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LATIN CHRONICLERS.

But by far the most valuable portion of our Latin literature of this age consists of the numerous historical works which it has bequeathed to us. As these works have a double interest for the English reader, belonging to the country and the age in which they were written by their subject as well as by their authorship, we will enumerate the most important of them.

The following, we may premise, are the principal collections that have been made in modern times of our old Latin historians or chroniclers:—

1. Rerum Britannicarum, id est, Angliae, Scotite,

evidence to the contrary, in taking from him; and the only correction which the perusal of the entire poem can make upon the impression produced by the part commonly quoted is to extend the sense in which we must consider the author to have been what he has been designated, the Anacreon of his day. Lord Lyttleton, from whom that epithet is quoted by Warton as a very happy one, has inadvertently written the Anacreon of the eleventh, instead of the twelfth, century; and this slip, passed over without detection by Warton and his late able and accomplished editor, has been animadverted upon, with much satisfaction, by critics and literary historians of another order. Mapes lived and wrote in the reigns of Henry II. and Richard I.: his death, according to Mr. Wright, "is supposed to have occurred towards the year 1210." (Introd. to Poems, p. vii.) But Mr. Wright himself had not inquired so curiously as he was subsequently led to do into this matter when a few years before he compiled his collection of our early 'Political Songs' (printed for the Camden Society, 4to., 1839); in which, speaking of the satirical poetry "produced during the whole of" the thirteenth century, he states that much of it had been attributed, "perhaps with little reason, to Walter Mapes." In truth, there is no evidence that Mapes ever saw the thirteenth century.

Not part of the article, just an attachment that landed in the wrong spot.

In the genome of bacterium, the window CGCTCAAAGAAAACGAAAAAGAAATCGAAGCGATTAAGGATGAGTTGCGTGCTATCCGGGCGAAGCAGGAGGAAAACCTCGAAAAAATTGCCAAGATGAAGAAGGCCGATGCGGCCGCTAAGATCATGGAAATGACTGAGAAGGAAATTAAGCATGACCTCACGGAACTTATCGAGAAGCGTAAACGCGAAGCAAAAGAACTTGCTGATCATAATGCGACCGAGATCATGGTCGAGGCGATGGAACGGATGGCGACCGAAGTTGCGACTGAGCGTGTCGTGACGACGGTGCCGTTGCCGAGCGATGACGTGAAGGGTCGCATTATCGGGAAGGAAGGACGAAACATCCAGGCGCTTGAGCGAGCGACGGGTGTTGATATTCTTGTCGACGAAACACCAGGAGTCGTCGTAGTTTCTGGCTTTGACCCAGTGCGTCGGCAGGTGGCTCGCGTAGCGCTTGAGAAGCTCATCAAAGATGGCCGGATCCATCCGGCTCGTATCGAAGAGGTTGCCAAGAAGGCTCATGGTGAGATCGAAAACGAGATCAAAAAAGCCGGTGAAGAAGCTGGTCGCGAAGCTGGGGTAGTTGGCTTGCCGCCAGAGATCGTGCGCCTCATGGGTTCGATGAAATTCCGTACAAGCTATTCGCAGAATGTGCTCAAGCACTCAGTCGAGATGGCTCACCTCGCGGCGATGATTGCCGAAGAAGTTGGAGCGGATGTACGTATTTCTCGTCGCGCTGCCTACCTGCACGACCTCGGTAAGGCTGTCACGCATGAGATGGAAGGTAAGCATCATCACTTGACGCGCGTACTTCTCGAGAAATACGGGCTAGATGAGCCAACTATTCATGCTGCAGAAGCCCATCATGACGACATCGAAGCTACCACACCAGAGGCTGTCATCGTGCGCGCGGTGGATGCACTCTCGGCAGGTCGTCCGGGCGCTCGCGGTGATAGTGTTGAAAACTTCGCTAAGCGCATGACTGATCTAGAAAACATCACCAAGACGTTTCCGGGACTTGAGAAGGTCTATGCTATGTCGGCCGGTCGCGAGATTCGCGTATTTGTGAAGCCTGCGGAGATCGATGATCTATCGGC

Vicinarumque Insularum ac Regionum, Scriptores Vetustiores ac Praecipui: (a Hier. Commelino). Fol. Heidelb. & Lugd. 1587.